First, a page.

Overall awareness of any changes or abnormalities of the breast tissue is the key to catching cancer in its early stages. Mammography coupled with regular self-breast examinations and an annual physical exam by your physician can dramatically reduce the likelihood of cancer going unnoticed until the latent stages.
Mammography is a non-invasive imaging technique that allows doctors to detect the development of breast cancer early. Using X-ray technology, doctors are able to notate abnormalities in the breast tissue that might not visible on an initial physical exam.
Digital mammography uses computer and specially designed digital detectors to produce an image that can be displayed on a high-resolution computer monitor, transmitted and stored just like computer files.
From a patient’s point of view, having a digital mammogram is very much like having a conventional screen-film mammogram. Both film and digital mammography use compression and X-rays to create clear images of the inside of the breast.
With digital mammography, the radiologist reviews electronic images of the breast, using special high-resolution monitors. The physician can adjust the brightness, change contrast and zoom in for close-ups of specific areas of interest. Being able to manipulate images is one of the main benefits of digital technology.
Another convenience of digital mammography over film-based systems is it can greatly reduce the need for retakes due to over- or under-exposure. This potentially saves time and reduces the patient’s exposure to X-rays.
Because they are electronic, digital images can also be easily stored, copied without any loss of information and transmitted and received in a more streamlined manner eliminating dependence on only one set of original films.
All women over 40 years of age should receive yearly mammograms to monitor any changes that might occur over time. However, family history or predisposing factors could indicate the need to start getting mammograms earlier or more frequently.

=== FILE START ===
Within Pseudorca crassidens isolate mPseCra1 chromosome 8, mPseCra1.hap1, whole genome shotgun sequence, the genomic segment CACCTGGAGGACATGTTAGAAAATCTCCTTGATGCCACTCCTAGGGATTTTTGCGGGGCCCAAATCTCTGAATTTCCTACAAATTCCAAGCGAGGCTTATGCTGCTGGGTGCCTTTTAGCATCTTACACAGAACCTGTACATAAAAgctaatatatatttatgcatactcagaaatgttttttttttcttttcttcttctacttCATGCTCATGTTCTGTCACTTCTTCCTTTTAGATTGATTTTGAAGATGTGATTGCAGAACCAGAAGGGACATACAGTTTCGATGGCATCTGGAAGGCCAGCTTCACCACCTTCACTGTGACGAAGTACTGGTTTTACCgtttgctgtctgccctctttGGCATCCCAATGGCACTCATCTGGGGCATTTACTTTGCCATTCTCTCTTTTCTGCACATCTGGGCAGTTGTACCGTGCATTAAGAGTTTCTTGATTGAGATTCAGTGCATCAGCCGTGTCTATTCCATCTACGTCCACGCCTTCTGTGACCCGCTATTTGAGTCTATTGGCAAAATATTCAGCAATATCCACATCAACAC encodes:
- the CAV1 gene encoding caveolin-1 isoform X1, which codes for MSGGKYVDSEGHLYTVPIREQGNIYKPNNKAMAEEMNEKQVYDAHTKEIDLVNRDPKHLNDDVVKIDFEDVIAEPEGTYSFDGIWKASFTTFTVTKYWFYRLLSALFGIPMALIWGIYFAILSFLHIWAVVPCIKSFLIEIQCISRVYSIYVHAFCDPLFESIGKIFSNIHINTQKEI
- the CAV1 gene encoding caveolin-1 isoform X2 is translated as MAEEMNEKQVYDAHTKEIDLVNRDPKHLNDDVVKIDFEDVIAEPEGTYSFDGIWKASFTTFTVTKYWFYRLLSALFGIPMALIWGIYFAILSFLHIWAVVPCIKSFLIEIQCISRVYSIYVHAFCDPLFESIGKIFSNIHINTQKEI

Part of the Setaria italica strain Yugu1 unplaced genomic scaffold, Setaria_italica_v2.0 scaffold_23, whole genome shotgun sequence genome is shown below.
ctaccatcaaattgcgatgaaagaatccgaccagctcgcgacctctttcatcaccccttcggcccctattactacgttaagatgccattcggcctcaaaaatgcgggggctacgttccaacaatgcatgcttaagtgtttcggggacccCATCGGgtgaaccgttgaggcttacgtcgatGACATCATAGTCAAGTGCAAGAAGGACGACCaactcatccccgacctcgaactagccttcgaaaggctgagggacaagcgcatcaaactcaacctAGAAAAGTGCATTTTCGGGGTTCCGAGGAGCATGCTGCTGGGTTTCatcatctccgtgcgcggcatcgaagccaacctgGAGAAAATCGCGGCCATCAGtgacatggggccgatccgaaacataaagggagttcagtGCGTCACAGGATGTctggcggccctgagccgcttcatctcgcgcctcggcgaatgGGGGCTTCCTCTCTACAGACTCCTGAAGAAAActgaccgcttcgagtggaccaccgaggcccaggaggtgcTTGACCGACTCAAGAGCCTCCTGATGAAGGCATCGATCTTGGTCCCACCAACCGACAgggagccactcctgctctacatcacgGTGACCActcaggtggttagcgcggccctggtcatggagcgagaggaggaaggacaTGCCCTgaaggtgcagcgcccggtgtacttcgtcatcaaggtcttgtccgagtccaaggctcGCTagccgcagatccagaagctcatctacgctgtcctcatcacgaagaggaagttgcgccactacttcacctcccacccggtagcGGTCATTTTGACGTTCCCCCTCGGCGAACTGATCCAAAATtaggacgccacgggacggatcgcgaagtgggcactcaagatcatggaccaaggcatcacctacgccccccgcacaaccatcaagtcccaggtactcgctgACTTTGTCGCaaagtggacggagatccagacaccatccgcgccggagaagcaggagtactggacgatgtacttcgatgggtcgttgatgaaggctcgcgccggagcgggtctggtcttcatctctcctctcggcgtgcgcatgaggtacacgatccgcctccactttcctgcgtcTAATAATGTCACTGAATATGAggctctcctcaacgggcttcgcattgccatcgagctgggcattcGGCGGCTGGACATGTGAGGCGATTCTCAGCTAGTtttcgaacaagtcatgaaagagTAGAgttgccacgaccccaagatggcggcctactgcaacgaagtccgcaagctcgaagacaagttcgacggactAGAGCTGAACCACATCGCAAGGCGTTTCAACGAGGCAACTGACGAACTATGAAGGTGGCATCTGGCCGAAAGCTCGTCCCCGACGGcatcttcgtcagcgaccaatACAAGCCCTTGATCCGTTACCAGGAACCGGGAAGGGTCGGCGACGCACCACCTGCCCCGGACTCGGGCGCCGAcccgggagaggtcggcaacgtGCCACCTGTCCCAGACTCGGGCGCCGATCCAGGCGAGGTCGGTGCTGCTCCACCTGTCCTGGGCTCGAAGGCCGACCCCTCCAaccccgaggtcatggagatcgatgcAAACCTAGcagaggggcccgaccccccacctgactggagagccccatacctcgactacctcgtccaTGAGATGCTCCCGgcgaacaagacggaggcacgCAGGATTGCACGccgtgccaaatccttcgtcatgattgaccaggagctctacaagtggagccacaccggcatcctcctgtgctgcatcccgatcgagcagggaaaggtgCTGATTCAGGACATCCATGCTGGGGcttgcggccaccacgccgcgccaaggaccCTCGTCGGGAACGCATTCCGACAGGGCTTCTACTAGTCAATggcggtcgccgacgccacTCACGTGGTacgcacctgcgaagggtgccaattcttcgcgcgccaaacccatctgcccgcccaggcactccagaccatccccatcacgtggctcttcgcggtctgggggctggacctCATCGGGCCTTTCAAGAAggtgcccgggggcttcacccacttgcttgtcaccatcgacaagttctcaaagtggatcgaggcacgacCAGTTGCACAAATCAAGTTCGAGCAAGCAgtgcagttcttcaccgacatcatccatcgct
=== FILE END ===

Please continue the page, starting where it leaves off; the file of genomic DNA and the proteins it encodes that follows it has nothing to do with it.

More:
Awareness of the look and feel of the breasts is another important part of prevention. It is important to consult a physician if any of the following changes are noted:
• Swelling of the breast tissue
• Lumps or knots
• Discharge from the nipples
• Swelling or redness
• Pain or discomfort that does not resolve
Some of the biggest risk factors that indicate a predisposition for breast cancer include age, race and family history of cancer. However, being overweight after menopause is also a significant factor. Maintaining a healthy weight, staying physically active and limiting alcohol consumption are all ways to reduce the likelihood of breast cancer.
The Diagnostic Breast Care Center recently added digital mammography to Northern Nevada Medical Center’s woman’s health diagnostic services. We have chosen the Selenia Digital Mammography system from Hologic because we believe it offers the best technology available. We encourage women to play an active role in their health by getting a mammogram, so we are offering discounted mammograms during the months of February and March. To schedule an appointment with the Northern Nevada Medical Center’s Diagnostic Breast Care Center, call 356-5800.
Randall Pierce, MD, earned his medical degree from the University of California at San Francisco, and he completed his residency at the University of California at San Diego. Pierce is medical director for Diagnostic Imaging at Northern Nevada Medical Center.